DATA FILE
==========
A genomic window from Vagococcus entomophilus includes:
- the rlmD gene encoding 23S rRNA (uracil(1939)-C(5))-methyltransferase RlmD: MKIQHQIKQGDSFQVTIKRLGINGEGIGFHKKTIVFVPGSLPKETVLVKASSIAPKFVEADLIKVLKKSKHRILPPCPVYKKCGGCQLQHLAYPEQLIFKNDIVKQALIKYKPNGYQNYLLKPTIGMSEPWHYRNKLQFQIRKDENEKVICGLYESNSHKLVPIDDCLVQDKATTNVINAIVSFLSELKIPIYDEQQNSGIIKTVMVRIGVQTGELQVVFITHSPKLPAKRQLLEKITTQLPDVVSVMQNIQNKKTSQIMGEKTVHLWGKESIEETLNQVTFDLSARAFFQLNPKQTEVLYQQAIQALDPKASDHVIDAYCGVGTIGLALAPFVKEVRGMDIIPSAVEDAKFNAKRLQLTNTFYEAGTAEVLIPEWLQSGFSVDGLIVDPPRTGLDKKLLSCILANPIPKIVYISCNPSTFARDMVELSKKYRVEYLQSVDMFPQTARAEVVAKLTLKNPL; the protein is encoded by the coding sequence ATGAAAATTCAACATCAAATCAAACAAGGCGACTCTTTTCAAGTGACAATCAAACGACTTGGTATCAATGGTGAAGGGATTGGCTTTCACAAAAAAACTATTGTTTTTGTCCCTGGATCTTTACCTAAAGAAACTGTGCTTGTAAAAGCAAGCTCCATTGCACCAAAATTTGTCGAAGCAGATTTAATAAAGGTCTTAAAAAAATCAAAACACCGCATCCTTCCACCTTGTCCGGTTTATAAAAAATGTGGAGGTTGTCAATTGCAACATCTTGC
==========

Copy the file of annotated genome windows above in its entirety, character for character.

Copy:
A genomic window from Vagococcus entomophilus includes:
- the rlmD gene encoding 23S rRNA (uracil(1939)-C(5))-methyltransferase RlmD: MKIQHQIKQGDSFQVTIKRLGINGEGIGFHKKTIVFVPGSLPKETVLVKASSIAPKFVEADLIKVLKKSKHRILPPCPVYKKCGGCQLQHLAYPEQLIFKNDIVKQALIKYKPNGYQNYLLKPTIGMSEPWHYRNKLQFQIRKDENEKVICGLYESNSHKLVPIDDCLVQDKATTNVINAIVSFLSELKIPIYDEQQNSGIIKTVMVRIGVQTGELQVVFITHSPKLPAKRQLLEKITTQLPDVVSVMQNIQNKKTSQIMGEKTVHLWGKESIEETLNQVTFDLSARAFFQLNPKQTEVLYQQAIQALDPKASDHVIDAYCGVGTIGLALAPFVKEVRGMDIIPSAVEDAKFNAKRLQLTNTFYEAGTAEVLIPEWLQSGFSVDGLIVDPPRTGLDKKLLSCILANPIPKIVYISCNPSTFARDMVELSKKYRVEYLQSVDMFPQTARAEVVAKLTLKNPL; the protein is encoded by the coding sequence ATGAAAATTCAACATCAAATCAAACAAGGCGACTCTTTTCAAGTGACAATCAAACGACTTGGTATCAATGGTGAAGGGATTGGCTTTCACAAAAAAACTATTGTTTTTGTCCCTGGATCTTTACCTAAAGAAACTGTGCTTGTAAAAGCAAGCTCCATTGCACCAAAATTTGTCGAAGCAGATTTAATAAAGGTCTTAAAAAAATCAAAACACCGCATCCTTCCACCTTGTCCGGTTTATAAAAAATGTGGAGGTTGTCAATTGCAACATCTTGC